The "scream" or "sting" (the bit at the very beginning) is also the most dramatic and piercing that the show has had to date, tearing perfectly into the cliffhanger at the end of each episode. I was already obsessed with the various arrangements of the show's theme tune before then, so when faced with a new version to digest, one of the first things I did was stuck my cassette recorder in front of the TV and taped the new the music (intro and outro, of course!). Then to my utmost excitement, BBC Records released an LP containing the full-length version! 

The LP came with an eighties-tastic holographic sleeve. And I vividly remember having a nasty head cold on the day it arrived, but that didn't stop me from hauling myself out of bed to get the thing on the record player. I remember sitting there with blocked ears, a blocked nose and a fuzzy, dizzy head, listening to the full-length arrangement of the new theme, not only in glorious stereo, but with all the exciting additional bits you didn't get to hear on TV!

This version of the theme music has also aged well, unlike Keff McCulloch's 1987 arrangement which followed. But in 2008 when the BBC finally released the whole Trial season on DVD, I was really impressed to find a brand new remix of the 1986 theme tune, sounding superb and bringing it bang up to date. I hadn't heard it in years, and I was instantly transported back to that exciting Saturday afternoon.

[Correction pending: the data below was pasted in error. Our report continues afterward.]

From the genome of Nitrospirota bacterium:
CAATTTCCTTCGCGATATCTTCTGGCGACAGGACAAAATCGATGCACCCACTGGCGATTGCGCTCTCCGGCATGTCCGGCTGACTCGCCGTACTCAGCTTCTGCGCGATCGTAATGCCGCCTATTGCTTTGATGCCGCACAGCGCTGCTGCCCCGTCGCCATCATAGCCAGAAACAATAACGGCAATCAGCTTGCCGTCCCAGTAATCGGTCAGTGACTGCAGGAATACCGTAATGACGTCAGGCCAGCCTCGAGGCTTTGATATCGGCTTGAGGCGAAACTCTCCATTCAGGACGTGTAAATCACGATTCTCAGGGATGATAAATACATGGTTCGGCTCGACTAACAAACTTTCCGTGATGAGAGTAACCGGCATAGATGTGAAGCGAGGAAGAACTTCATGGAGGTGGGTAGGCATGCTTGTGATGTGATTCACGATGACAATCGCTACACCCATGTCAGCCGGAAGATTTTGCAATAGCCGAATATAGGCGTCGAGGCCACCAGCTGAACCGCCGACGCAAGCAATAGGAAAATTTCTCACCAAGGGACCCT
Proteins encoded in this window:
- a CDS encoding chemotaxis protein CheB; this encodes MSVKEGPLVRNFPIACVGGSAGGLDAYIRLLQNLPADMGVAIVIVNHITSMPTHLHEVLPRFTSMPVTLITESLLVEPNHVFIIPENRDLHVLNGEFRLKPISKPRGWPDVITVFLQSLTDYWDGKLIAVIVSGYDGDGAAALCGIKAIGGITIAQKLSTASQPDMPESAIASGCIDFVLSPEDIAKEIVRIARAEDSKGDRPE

So while it may not be immediately obvious, the music of Doctor Who in all its forms has been a big influence on my own instrumental music. Maybe that's why there's nearly always a science fiction edge to it, somewhere along the way. 

But needless to say, that whenever I use the pitch-shift slider on my midi-synth to bend a note, Mr Glynn's Doctor Who theme is lurking there, in my mind!

My new album Timeshift is available from:

Dominic Glynn's new Gallifrey Remixes and Ravalox Remixes are available on Amazon.

...and Who, Where and When, my personal account of growing up with Doctor Who in the 1980s and beyond, is available for free download here.

No comments:

Post a Comment